In most postwar redevelopment efforts, such as those in Bosnia-Herzegovina, Kosovo and Haiti, U.S. officials have focused on starting small-scale, locally staffed rebuilding projects, training police and other officials, and working to get government agencies and democratic institutions up and running. Larger infrastructure projects came later, often financed by multinational lenders such as the World Bank.
But in Iraq, U.S. officials believed that far more was at stake and wanted to make sure that Iraq became a stable, successful country. They launched a massive rebuilding program that involved major contractors, such as Bechtel and Halliburton, and drew a large number of foreign workers.
The program's goal was to eventually provide Iraqis with a highly advanced utility and oil infrastructure. But in the short run, the program meant that U.S. tax dollars were being funneled through U.S. firms and foreign companies, rather than Iraqi businesses, analysts pointed out. It also meant that there was a lot of people and property to protect.
Huge projects "require them to use big international companies, and inevitably don't pump enough money into the local economy with the speed that's needed," said Larry Diamond, a Hoover Institution political scientist who was a senior advisor to the Coalition Provisional Authority in Iraq earlier this year. "And of course the security situation has not allowed them to get much done."
Diamond said he viewed this approach as "one of several strategic mistakes the administration made in its approach to the postwar situation." The State Department recently acknowledged that it needed to change that approach, asking Congress to shift $3.4 billion of the aid from infrastructure projects to security, job-producing programs and other purposes.
James D obbins, a longtime U.S. diplomat who was President Bush's special envoy to Afghanistan, said beginning the reconstruction with infrastructure projects was "an aberration from the way we've approached post-conflict reconstruction over the last 60 years, including Germany and Japan."
Big contractors such as those now involved in Iraq previously had a "small role or none at all," he said.
As they shifted money toward improving security, U.S. officials and contractors said the costs of working in the combat zone might yet increase.
Insurgents have been attacking construction sites more than once each day, according to Army figures. As they resort to frightening new techniques, including kidnapping contractors in their homes and offices, costs for security and insurance rise further.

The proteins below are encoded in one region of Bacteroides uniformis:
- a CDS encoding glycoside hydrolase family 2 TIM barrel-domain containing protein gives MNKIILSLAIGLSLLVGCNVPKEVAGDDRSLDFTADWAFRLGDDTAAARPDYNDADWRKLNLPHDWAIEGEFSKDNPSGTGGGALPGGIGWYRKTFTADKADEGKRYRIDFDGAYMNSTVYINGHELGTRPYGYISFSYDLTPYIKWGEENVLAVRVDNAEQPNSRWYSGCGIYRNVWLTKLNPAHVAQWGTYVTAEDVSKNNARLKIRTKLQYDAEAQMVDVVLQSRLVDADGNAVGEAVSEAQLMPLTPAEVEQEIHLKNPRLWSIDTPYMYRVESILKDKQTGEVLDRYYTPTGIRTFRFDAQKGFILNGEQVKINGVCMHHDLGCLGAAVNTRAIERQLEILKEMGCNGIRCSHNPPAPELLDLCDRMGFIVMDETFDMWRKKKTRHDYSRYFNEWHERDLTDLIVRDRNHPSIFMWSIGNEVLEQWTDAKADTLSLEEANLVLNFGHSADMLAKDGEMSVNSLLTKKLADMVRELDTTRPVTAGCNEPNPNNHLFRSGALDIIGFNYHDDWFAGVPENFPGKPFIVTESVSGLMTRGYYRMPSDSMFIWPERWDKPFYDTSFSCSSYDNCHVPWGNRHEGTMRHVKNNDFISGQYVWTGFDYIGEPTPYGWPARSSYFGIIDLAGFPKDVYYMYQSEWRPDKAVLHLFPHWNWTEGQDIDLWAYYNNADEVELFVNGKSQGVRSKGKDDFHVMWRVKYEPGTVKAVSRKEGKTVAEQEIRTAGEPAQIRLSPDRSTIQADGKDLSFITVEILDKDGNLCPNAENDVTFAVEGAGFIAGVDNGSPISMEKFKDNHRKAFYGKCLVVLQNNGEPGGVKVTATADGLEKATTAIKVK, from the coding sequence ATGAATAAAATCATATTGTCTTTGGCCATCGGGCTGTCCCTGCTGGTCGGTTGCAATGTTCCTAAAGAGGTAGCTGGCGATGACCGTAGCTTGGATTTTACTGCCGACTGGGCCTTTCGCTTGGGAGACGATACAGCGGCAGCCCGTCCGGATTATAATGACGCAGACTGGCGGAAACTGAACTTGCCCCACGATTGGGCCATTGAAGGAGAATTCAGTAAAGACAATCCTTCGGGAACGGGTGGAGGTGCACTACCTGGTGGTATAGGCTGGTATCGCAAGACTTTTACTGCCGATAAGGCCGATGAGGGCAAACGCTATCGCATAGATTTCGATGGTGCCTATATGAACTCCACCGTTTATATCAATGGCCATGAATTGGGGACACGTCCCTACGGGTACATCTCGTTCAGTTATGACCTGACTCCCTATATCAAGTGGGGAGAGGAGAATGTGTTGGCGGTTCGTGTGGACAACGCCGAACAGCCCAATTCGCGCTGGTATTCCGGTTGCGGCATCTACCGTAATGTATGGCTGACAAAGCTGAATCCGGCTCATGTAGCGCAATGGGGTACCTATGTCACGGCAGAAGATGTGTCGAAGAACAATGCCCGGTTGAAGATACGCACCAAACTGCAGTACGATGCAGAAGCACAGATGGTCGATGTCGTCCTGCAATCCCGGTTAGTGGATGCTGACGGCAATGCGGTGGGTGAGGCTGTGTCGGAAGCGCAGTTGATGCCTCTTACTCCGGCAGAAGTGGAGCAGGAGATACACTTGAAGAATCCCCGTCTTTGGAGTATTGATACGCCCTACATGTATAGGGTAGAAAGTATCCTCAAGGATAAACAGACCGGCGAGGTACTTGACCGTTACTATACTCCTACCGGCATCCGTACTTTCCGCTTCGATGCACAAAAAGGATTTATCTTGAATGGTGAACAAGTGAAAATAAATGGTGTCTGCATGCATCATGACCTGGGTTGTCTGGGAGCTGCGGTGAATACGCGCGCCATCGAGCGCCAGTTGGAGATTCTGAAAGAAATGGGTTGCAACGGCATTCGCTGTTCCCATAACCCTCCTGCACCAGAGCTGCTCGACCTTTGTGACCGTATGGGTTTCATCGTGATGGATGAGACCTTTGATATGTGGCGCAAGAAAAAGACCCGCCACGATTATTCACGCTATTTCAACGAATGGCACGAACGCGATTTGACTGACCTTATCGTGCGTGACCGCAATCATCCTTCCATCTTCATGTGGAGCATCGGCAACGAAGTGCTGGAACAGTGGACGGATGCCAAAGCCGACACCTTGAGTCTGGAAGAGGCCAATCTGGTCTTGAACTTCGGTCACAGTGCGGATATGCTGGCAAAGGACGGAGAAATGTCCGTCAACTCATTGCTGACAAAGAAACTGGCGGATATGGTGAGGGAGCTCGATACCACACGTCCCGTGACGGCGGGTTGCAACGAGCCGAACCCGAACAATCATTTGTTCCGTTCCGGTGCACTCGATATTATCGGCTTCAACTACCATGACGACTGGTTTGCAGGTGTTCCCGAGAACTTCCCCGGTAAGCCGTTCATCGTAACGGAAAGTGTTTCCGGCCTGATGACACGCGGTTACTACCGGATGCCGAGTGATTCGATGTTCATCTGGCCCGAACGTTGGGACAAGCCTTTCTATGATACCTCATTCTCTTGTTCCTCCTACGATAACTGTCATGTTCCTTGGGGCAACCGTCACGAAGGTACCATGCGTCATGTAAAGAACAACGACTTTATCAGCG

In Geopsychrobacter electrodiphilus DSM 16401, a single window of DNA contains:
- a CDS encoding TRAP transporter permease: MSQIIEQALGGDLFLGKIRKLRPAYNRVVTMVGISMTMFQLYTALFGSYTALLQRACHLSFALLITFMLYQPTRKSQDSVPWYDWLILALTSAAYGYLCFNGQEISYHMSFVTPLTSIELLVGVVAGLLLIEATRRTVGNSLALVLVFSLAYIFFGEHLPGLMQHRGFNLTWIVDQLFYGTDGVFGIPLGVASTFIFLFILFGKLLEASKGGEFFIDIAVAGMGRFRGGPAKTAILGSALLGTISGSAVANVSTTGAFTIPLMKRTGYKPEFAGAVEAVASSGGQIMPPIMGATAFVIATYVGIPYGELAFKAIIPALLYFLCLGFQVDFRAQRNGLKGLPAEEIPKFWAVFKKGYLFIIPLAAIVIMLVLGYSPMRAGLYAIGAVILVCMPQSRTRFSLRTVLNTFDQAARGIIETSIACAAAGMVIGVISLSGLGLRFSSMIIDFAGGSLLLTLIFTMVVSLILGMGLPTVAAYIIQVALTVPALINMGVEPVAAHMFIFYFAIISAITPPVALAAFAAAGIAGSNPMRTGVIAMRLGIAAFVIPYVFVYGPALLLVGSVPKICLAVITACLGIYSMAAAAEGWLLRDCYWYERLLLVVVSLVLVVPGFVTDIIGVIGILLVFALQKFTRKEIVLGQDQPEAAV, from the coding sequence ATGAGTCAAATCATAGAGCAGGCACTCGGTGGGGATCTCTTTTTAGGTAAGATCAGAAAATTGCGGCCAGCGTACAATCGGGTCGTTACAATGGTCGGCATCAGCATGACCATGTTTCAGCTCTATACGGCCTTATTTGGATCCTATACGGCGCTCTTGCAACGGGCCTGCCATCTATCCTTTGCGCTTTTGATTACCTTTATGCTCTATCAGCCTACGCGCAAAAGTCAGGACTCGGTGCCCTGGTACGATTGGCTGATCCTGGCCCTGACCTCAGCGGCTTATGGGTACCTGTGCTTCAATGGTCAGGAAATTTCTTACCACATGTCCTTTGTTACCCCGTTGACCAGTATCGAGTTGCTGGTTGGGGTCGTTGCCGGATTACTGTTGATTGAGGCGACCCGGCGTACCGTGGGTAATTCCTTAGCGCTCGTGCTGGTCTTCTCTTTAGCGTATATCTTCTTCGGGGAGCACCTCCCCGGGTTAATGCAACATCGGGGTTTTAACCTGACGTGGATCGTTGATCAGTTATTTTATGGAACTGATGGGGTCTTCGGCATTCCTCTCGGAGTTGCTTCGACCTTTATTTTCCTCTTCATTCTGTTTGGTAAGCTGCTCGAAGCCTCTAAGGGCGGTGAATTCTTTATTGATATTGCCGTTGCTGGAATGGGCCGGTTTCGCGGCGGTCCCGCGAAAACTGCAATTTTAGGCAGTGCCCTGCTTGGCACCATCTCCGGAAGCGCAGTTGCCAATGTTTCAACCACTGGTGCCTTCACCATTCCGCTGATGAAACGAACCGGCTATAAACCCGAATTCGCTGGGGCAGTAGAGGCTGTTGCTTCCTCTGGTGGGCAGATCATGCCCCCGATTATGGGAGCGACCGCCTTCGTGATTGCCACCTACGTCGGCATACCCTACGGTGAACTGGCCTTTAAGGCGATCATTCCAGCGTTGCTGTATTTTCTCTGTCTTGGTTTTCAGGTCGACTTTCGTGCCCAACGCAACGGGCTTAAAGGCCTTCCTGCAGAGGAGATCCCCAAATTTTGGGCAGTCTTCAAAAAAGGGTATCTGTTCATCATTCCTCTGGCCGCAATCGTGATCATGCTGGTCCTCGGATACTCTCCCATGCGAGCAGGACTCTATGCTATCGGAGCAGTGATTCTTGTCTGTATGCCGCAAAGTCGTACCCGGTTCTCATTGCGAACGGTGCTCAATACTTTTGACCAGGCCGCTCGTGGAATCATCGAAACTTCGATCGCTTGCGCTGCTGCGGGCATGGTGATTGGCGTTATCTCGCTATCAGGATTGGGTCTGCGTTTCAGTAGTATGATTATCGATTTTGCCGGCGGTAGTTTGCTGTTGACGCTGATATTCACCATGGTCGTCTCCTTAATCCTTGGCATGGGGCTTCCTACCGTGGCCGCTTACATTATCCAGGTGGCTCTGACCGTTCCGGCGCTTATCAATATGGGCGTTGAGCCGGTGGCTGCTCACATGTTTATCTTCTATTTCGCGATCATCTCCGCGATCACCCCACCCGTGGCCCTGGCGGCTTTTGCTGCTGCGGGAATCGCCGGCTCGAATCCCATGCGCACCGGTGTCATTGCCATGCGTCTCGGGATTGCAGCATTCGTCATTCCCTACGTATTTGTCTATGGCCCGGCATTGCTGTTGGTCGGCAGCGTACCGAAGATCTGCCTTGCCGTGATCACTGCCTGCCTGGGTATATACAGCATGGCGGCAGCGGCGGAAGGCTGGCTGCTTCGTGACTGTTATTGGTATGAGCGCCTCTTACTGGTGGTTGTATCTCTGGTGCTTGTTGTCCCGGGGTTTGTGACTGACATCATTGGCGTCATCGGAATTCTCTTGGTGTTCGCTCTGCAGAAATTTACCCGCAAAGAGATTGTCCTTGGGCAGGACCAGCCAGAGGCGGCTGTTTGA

Some companies operating in Iraq hire one security employee for each non-security worker on their payroll. Security workers are often former military personnel who can earn up to several hundred thous and dollars a year for their risk — five to six times what they would be earning in the United States, businesspeople said.
Insurance costs, which swing wildly from day to day for companies doing business in Iraq, are often 10% of a contract's value, a U.S. analyst estimated. In rare cases, they have reached far higher, a U.S. official said.
"Security and insurance have become central issues in trying to get anything done," said Anthony DeLuca, a Washington-based executive of SBA Inc., a company with several reconstruction contracts. Many contractors are paying three to four times what they would be paying in the United States for security and insurance, he said.
Experts said the government might have another big headache over costs because of language in many contracts that protected contractors against losses due to sabotage or theft. It's not clear yet how far the government's liability will go, but some experts believe that it could be substantial. "The government may have to write some big checks," one government expert said.
Congress' attitude about how the administration has been handling the aid program will become clearer early next year, when the White House is expected to ask for billions more.
"Congress is going to say, 'Are you sure you know how to spend this money?' " said Gordon Adams, a former federal budget official now with the Elliott School of International Affairs at George Washington University. "I think they're going to have an uphill climb."